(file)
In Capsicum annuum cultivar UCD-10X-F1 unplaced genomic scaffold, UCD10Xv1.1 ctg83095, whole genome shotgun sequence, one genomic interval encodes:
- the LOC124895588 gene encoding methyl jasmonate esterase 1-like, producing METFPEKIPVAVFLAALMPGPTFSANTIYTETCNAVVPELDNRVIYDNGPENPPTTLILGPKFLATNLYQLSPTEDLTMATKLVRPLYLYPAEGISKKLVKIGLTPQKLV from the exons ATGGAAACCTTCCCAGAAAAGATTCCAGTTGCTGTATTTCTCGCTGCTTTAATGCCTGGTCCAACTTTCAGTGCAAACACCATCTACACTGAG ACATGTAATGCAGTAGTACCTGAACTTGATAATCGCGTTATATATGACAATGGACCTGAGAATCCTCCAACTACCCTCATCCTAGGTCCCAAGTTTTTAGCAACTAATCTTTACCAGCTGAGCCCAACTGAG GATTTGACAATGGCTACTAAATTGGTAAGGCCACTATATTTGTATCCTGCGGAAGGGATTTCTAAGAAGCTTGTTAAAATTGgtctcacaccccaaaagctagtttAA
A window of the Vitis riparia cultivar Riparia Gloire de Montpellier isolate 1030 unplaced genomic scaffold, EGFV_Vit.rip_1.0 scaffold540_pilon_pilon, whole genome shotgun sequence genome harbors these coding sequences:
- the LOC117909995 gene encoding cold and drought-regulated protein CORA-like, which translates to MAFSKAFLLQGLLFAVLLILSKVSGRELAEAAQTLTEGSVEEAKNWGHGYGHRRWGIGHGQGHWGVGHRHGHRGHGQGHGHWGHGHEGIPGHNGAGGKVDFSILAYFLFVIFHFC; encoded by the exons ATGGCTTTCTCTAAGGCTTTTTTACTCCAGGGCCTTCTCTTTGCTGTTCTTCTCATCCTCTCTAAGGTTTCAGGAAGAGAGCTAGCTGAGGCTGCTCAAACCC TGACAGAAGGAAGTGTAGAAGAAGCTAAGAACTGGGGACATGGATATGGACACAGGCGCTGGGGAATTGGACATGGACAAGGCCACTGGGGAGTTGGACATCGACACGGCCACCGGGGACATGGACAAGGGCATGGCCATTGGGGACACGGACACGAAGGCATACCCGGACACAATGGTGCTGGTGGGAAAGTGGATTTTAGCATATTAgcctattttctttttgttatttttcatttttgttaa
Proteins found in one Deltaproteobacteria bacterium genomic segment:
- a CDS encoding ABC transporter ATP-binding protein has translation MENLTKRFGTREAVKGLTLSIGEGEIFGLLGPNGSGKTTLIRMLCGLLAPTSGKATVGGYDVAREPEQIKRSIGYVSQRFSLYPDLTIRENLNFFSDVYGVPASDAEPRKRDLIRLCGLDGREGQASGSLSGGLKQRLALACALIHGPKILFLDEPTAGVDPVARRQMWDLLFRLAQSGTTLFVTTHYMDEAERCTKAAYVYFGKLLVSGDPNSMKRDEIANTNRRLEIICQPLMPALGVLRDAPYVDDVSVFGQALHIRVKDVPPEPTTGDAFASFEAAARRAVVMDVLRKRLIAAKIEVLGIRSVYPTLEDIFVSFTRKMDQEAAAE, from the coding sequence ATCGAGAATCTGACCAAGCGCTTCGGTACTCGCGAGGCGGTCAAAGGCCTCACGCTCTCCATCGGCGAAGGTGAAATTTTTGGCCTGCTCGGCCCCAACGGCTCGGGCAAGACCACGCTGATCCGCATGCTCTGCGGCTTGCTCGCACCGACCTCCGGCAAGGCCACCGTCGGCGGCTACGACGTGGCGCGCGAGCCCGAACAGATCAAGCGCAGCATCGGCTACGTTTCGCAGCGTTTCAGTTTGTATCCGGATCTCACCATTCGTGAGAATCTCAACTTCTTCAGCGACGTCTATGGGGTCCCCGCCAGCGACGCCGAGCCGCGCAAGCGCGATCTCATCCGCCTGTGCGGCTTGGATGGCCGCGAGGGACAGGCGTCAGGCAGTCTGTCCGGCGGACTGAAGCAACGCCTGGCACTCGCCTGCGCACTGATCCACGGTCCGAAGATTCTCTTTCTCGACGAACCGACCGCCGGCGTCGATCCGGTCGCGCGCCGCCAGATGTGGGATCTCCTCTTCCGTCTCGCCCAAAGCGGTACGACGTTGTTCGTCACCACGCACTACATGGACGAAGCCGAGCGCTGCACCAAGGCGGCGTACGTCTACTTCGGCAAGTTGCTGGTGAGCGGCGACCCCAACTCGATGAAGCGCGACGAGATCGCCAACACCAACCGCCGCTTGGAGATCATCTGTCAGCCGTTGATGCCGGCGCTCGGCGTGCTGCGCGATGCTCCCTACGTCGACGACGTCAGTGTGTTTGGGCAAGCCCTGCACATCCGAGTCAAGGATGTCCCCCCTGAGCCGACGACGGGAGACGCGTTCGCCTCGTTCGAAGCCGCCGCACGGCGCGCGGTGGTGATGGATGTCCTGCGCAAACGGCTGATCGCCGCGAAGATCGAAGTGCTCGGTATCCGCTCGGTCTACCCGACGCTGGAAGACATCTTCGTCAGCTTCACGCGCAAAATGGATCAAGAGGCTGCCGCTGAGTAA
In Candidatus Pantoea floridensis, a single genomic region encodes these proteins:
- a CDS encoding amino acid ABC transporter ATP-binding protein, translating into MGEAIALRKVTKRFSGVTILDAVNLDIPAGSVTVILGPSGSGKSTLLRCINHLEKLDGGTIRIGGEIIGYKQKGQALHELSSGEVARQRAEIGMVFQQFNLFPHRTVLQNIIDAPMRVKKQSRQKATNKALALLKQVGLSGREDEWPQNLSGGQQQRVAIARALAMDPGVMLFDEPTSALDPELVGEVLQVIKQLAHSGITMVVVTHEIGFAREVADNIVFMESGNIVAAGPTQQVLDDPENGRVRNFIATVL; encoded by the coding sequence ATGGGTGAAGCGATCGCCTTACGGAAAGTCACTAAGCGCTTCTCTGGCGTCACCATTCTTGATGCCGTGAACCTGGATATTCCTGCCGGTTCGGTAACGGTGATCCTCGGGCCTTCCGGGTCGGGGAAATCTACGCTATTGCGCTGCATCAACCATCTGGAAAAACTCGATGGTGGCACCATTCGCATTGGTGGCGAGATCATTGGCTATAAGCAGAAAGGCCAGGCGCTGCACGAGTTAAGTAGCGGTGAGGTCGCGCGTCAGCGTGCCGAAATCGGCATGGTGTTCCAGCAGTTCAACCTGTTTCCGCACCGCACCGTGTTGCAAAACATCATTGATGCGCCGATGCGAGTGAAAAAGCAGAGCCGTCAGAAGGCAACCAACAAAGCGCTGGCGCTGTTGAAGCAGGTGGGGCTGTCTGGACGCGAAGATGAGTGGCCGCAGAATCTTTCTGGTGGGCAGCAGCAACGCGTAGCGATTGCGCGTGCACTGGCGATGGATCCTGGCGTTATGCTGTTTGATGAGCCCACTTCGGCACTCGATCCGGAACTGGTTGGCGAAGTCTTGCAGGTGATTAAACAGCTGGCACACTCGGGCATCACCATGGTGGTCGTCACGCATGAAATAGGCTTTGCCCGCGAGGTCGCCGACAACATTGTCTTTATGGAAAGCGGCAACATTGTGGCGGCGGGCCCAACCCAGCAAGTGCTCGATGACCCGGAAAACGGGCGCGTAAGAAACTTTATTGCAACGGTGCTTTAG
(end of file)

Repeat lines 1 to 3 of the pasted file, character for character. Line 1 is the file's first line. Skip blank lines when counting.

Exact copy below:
In Capsicum annuum cultivar UCD-10X-F1 unplaced genomic scaffold, UCD10Xv1.1 ctg83095, whole genome shotgun sequence, one genomic interval encodes:
- the LOC124895588 gene encoding methyl jasmonate esterase 1-like, producing METFPEKIPVAVFLAALMPGPTFSANTIYTETCNAVVPELDNRVIYDNGPENPPTTLILGPKFLATNLYQLSPTEDLTMATKLVRPLYLYPAEGISKKLVKIGLTPQKLV from the exons ATGGAAACCTTCCCAGAAAAGATTCCAGTTGCTGTATTTCTCGCTGCTTTAATGCCTGGTCCAACTTTCAGTGCAAACACCATCTACACTGAG ACATGTAATGCAGTAGTACCTGAACTTGATAATCGCGTTATATATGACAATGGACCTGAGAATCCTCCAACTACCCTCATCCTAGGTCCCAAGTTTTTAGCAACTAATCTTTACCAGCTGAGCCCAACTGAG GATTTGACAATGGCTACTAAATTGGTAAGGCCACTATATTTGTATCCTGCGGAAGGGATTTCTAAGAAGCTTGTTAAAATTGgtctcacaccccaaaagctagtttAA
A window of the Vitis riparia cultivar Riparia Gloire de Montpellier isolate 1030 unplaced genomic scaffold, EGFV_Vit.rip_1.0 scaffold540_pilon_pilon, whole genome shotgun sequence genome harbors these coding sequences: